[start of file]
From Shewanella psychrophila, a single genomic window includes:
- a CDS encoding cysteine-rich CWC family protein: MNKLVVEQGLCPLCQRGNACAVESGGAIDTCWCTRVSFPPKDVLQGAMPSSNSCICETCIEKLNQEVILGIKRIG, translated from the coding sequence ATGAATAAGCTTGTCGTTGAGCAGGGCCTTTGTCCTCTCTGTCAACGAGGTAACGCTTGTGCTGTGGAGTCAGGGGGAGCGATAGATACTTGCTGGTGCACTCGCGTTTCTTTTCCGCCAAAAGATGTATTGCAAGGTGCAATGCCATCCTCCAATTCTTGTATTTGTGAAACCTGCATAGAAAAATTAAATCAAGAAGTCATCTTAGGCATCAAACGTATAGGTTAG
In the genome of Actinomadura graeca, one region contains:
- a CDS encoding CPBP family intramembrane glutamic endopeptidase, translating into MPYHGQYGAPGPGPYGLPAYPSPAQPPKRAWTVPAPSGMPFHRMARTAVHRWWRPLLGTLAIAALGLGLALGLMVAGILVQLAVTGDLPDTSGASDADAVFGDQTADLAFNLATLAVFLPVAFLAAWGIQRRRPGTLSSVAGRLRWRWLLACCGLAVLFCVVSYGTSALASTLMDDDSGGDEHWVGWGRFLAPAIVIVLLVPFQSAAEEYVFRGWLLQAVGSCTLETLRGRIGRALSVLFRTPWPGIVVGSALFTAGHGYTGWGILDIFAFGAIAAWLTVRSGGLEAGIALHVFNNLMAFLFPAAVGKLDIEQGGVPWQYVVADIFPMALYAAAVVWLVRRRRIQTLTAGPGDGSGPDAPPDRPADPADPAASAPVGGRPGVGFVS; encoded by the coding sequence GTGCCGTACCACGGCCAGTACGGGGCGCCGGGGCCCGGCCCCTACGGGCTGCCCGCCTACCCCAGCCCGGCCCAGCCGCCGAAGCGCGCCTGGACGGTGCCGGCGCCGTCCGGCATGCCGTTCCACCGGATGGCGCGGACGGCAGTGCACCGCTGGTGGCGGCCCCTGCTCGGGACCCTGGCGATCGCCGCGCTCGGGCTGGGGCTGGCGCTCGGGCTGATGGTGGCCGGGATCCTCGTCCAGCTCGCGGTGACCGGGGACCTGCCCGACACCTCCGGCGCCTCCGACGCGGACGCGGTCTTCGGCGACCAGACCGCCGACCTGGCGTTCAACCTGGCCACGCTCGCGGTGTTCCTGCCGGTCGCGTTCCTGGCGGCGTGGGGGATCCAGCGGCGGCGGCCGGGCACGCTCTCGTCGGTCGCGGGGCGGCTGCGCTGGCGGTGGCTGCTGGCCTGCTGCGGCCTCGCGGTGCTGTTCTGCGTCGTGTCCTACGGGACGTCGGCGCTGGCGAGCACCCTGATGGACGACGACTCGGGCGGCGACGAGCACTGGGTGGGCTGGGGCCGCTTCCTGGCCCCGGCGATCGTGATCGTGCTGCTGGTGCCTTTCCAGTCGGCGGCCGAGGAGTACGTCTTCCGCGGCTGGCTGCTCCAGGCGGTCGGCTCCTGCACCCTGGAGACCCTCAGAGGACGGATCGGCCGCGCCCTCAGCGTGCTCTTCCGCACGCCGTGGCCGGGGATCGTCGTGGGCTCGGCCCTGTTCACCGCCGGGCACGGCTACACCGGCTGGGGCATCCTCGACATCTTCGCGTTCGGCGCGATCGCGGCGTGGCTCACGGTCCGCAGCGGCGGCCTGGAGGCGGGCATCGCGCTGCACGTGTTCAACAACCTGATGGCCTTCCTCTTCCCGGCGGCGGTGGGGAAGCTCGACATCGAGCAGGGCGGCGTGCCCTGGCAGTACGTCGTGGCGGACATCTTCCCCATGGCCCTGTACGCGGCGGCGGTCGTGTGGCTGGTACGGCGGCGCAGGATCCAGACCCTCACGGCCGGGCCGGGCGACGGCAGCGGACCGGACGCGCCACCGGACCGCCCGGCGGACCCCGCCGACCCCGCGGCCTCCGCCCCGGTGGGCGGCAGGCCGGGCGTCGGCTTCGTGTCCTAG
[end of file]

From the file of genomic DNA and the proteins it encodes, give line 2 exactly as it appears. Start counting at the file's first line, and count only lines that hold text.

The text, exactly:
- a CDS encoding cysteine-rich CWC family protein: MNKLVVEQGLCPLCQRGNACAVESGGAIDTCWCTRVSFPPKDVLQGAMPSSNSCICETCIEKLNQEVILGIKRIG, translated from the coding sequence ATGAATAAGCTTGTCGTTGAGCAGGGCCTTTGTCCTCTCTGTCAACGAGGTAACGCTTGTGCTGTGGAGTCAGGGGGAGCGATAGATACTTGCTGGTGCACTCGCGTTTCTTTTCCGCCAAAAGATGTATTGCAAGGTGCAATGCCATCCTCCAATTCTTGTATTTGTGAAACCTGCATAGAAAAATTAAATCAAGAAGTCATCTTAGGCATCAAACGTATAGGTTAG